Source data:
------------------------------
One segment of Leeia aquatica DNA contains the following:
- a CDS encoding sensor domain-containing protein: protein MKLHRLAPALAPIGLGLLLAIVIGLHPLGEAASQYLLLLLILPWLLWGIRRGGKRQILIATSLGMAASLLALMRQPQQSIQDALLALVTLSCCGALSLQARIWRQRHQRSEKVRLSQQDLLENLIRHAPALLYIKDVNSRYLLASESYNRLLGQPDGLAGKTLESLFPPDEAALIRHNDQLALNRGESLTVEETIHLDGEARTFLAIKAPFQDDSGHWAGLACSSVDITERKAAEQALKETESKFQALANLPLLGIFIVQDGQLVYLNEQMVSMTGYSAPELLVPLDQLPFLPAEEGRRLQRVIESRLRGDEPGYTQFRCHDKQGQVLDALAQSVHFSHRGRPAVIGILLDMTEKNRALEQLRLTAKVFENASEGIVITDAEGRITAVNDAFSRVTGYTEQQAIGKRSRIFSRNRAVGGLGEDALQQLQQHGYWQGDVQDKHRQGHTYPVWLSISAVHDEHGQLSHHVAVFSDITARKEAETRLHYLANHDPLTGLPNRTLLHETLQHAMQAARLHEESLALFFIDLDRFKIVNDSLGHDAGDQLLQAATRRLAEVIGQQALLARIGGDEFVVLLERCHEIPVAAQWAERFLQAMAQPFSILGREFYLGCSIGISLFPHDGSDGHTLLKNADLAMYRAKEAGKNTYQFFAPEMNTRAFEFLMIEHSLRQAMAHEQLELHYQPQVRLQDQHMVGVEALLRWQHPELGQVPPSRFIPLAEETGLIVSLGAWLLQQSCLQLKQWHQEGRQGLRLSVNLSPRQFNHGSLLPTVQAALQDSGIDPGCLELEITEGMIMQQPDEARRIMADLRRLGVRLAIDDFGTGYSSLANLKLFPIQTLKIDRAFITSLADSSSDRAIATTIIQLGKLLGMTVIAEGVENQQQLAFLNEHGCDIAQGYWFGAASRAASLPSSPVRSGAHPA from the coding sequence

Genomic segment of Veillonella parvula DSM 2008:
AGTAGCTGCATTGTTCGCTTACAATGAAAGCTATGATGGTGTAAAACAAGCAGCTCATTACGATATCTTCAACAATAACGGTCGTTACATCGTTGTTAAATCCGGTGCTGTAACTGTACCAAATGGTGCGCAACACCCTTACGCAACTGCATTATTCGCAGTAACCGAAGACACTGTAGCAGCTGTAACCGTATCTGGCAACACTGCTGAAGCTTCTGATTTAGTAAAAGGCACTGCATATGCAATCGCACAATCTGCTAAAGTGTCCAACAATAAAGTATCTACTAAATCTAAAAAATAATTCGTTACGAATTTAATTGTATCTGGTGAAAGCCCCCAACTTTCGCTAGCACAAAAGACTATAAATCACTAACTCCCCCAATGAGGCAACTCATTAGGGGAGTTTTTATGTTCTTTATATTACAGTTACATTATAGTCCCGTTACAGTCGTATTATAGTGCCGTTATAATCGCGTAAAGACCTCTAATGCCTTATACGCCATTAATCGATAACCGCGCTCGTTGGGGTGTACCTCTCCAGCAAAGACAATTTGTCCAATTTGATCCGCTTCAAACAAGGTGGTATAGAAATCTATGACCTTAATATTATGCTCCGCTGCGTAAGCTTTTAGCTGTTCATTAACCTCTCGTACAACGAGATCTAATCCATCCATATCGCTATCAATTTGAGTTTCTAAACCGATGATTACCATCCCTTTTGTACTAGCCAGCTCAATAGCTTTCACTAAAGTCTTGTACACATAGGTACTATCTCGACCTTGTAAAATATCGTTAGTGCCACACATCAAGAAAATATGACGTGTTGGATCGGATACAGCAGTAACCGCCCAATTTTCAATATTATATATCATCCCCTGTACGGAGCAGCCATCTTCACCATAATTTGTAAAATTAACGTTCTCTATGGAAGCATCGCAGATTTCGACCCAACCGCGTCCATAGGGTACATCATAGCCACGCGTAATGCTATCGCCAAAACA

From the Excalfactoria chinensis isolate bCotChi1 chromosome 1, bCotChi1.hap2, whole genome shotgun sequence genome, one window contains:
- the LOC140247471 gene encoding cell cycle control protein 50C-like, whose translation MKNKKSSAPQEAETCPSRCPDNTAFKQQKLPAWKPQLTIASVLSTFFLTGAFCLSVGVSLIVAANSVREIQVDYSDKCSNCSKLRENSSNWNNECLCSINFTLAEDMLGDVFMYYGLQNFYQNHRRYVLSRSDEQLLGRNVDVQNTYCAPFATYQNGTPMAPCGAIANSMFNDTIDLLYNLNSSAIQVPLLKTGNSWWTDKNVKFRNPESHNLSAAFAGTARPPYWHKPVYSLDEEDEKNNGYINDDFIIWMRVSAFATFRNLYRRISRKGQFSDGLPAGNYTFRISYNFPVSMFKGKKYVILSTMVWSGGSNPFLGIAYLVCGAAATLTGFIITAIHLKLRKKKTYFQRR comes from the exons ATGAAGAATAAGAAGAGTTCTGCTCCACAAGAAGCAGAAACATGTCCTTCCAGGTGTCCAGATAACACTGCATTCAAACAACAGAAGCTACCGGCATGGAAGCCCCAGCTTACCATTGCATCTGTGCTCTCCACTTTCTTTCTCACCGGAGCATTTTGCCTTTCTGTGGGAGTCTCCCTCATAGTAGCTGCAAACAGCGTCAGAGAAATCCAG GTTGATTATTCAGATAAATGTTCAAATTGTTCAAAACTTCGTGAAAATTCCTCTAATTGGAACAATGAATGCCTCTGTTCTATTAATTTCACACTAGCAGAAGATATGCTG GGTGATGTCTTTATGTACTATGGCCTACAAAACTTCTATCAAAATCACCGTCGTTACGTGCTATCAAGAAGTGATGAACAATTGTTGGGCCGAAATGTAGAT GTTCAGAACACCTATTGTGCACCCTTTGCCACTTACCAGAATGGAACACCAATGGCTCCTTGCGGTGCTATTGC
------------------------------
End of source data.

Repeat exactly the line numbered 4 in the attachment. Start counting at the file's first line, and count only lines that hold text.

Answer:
AGTAGCTGCATTGTTCGCTTACAATGAAAGCTATGATGGTGTAAAACAAGCAGCTCATTACGATATCTTCAACAATAACGGTCGTTACATCGTTGTTAAATCCGGTGCTGTAACTGTACCAAATGGTGCGCAACACCCTTACGCAACTGCATTATTCGCAGTAACCGAAGACACTGTAGCAGCTGTAACCGTATCTGGCAACACTGCTGAAGCTTCTGATTTAGTAAAAGGCACTGCATATGCAATCGCACAATCTGCTAAAGTGTCCAACAATAAAGTATCTACTAAATCTAAAAAATAATTCGTTACGAATTTAATTGTATCTGGTGAAAGCCCCCAACTTTCGCTAGCACAAAAGACTATAAATCACTAACTCCCCCAATGAGGCAACTCATTAGGGGAGTTTTTATGTTCTTTATATTACAGTTACATTATAGTCCCGTTACAGTCGTATTATAGTGCCGTTATAATCGCGTAAAGACCTCTAATGCCTTATACGCCATTAATCGATAACCGCGCTCGTTGGGGTGTACCTCTCCAGCAAAGACAATTTGTCCAATTTGATCCGCTTCAAACAAGGTGGTATAGAAATCTATGACCTTAATATTATGCTCCGCTGCGTAAGCTTTTAGCTGTTCATTAACCTCTCGTACAACGAGATCTAATCCATCCATATCGCTATCAATTTGAGTTTCTAAACCGATGATTACCATCCCTTTTGTACTAGCCAGCTCAATAGCTTTCACTAAAGTCTTGTACACATAGGTACTATCTCGACCTTGTAAAATATCGTTAGTGCCACACATCAAGAAAATATGACGTGTTGGATCGGATACAGCAGTAACCGCCCAATTTTCAATATTATATATCATCCCCTGTACGGAGCAGCCATCTTCACCATAATTTGTAAAATTAACGTTCTCTATGGAAGCATCGCAGATTTCGACCCAACCGCGTCCATAGGGTACATCATAGCCACGCGTAATGCTATCGCCAAAACA